Guest post from Sarah Rozenthuler:
In our rapidly changing world, new pressures are emerging. To navigate more demanding customer expectations, an acute distrust of business and so much remote working, leaders need to find new ways of operating. Cultivating leadership presence is foundational for this to happen.
With deeper presence, a leader is able to remain centred when facing unexpected disruptions, be open to new directions and build trusting relationships. People follow people. Leaders who are grounded in who they are, what they stand for and what really matters take others with them.
What leadership presence is
When was a time that you became so immersed in what you were doing that you lost a sense of time? You might have been reading a novel, talking with a colleague or writing a report; any activity that requires focused concentration can take us there. Already you’ve had a taste of this capacity.
When we operate from a sense of our presence, we are in a state of absorbed relaxation. There is a feeling of spaciousness or ‘flow’ inside us. Afterwards, when we look back, we realise that we’d been totally ‘there’ and in touch with our best self.
When we are present, we are right here, right now. All our attention is focused in this moment. If we’re in a meeting, we’re attentive; we’re not thinking about our emails, ‘to do’ list or other distractions. We stay in contact with what’s happening in the room, as well as what’s going on inside us. We don’t try to control or manipulate others but allow them space to be themselves, just as we are being ourselves. Other people are attracted by this expansive energy and want to draw closer.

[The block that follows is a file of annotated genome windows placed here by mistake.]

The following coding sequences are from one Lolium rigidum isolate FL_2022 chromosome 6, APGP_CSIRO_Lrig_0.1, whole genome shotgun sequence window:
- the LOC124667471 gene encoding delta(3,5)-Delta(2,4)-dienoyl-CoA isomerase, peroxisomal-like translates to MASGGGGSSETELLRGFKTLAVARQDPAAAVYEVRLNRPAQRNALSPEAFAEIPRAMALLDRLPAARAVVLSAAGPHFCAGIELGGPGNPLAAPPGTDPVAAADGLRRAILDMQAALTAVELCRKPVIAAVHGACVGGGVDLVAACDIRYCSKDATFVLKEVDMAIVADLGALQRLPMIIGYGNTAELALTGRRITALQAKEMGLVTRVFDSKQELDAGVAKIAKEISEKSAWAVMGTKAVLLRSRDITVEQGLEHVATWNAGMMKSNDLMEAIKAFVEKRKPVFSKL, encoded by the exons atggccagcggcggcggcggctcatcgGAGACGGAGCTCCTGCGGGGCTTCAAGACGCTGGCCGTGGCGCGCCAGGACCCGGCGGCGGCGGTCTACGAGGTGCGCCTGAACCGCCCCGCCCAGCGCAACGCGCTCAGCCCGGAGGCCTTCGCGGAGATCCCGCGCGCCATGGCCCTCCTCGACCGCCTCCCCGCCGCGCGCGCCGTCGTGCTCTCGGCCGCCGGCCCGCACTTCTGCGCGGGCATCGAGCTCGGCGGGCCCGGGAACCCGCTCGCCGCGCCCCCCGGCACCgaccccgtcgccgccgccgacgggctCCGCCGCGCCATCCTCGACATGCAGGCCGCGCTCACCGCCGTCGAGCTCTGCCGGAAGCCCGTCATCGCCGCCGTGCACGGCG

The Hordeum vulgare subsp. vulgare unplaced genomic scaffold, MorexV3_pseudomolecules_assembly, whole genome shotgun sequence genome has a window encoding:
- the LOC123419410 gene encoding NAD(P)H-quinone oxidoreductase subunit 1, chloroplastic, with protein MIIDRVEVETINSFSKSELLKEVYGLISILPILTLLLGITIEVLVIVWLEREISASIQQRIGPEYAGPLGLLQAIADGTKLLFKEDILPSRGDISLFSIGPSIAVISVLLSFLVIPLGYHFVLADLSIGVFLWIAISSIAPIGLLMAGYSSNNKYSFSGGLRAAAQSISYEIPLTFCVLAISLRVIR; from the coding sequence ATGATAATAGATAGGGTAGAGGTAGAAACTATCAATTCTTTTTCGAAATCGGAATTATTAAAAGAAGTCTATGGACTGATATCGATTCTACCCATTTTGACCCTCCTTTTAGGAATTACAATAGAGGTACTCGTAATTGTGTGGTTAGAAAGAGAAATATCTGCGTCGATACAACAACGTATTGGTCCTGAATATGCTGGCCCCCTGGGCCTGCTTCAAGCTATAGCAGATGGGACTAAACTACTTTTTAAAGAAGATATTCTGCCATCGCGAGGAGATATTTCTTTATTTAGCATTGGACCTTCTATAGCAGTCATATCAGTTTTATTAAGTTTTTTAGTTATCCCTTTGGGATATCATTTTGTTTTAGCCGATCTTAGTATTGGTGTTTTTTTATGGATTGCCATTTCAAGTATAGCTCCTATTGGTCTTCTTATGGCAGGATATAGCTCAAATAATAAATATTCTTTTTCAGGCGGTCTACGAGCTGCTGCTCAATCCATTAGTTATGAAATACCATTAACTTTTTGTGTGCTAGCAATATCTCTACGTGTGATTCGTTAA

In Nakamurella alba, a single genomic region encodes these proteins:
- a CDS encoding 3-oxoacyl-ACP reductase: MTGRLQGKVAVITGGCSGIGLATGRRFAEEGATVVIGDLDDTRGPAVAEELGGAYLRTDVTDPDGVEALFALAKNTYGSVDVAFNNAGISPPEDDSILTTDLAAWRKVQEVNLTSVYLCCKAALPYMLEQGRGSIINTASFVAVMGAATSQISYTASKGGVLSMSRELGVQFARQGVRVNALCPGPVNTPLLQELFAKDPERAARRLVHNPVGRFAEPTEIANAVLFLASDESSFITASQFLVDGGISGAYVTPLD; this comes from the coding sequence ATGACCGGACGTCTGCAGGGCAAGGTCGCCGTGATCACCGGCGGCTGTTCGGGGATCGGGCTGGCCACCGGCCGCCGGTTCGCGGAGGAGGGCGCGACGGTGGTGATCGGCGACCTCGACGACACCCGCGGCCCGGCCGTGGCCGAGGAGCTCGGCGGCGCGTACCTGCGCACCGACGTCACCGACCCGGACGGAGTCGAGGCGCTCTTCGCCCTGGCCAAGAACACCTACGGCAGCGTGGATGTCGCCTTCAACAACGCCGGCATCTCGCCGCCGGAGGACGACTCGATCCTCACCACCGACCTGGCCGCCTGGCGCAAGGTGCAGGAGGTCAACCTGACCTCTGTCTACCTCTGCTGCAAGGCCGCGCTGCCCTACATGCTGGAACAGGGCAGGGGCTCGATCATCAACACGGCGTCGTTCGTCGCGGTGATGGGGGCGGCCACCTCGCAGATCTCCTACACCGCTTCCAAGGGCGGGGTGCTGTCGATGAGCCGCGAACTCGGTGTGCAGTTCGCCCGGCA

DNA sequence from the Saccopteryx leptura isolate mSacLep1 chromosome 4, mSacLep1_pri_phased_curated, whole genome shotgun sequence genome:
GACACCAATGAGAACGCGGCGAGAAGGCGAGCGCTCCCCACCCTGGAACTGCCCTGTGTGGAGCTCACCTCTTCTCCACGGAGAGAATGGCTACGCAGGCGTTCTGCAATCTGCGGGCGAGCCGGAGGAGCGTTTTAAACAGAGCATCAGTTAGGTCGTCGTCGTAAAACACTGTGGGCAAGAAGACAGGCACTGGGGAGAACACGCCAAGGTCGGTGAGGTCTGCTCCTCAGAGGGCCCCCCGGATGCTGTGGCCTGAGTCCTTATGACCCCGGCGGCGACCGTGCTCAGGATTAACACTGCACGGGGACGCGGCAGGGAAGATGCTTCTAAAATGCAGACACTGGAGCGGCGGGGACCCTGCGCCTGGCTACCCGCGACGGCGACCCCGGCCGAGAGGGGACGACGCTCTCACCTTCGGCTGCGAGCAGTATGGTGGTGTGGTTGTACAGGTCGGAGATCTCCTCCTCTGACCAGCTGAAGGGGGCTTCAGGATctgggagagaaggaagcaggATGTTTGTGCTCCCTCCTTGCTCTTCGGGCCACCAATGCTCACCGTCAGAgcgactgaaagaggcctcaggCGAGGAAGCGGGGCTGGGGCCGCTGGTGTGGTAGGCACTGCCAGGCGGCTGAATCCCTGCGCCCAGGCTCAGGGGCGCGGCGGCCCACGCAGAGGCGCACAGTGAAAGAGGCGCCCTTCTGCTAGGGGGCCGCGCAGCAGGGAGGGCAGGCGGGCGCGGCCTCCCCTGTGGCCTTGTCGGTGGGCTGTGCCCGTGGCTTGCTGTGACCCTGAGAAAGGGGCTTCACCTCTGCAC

Why developing presence matters
There are several benefits to cultivating presence and building trusting relationships is chief among them.
Marc Benioff, CEO of Salesforce, attributes the sustained success of the company to its operating principle of ‘values create value’. In an interview for Fortune, Benioff states: ‘If trust isn’t your highest value, the employees will walk out… Customers will walk out, investors will walk out and leaders will walk out, and you’re seeing more of that everyday.’
Deepening presence reduces the risk of ‘acting out.’ When a leader yells at others or humiliates them, it damages relationships. Retrenchment after the event can lead to feelings of shame or, at the other extreme, stubbornness that “I was right!” Wasted energy and lost potential are the result.
Dealing with reactivity is key. Whilst lashing out at others provides a short-term release of pent-up energy, it pollutes the atmosphere. No one wants to work for a leader who ‘throws their toys out of the pram’ or withdraws into a sulky silence. When a button inside of us gets pushed, it’s an opportunity to pause, reflect and search inside ourselves so that the button loses its charge.
How to become more present
With the intensity of working online, it is particularly important to find ways of consciously managing your attention. Here are some things to try (whether on Zoom or in person) so that you stay energised as well as engage your co-workers.
1. Before a meeting
Take a few moments to become present. Find a quiet space where you can close your eyes, scan your body and notice what you’re feeling. Pay particular attention to any signs of stress that you sense. Breathe into this part of your body to help to release any tension.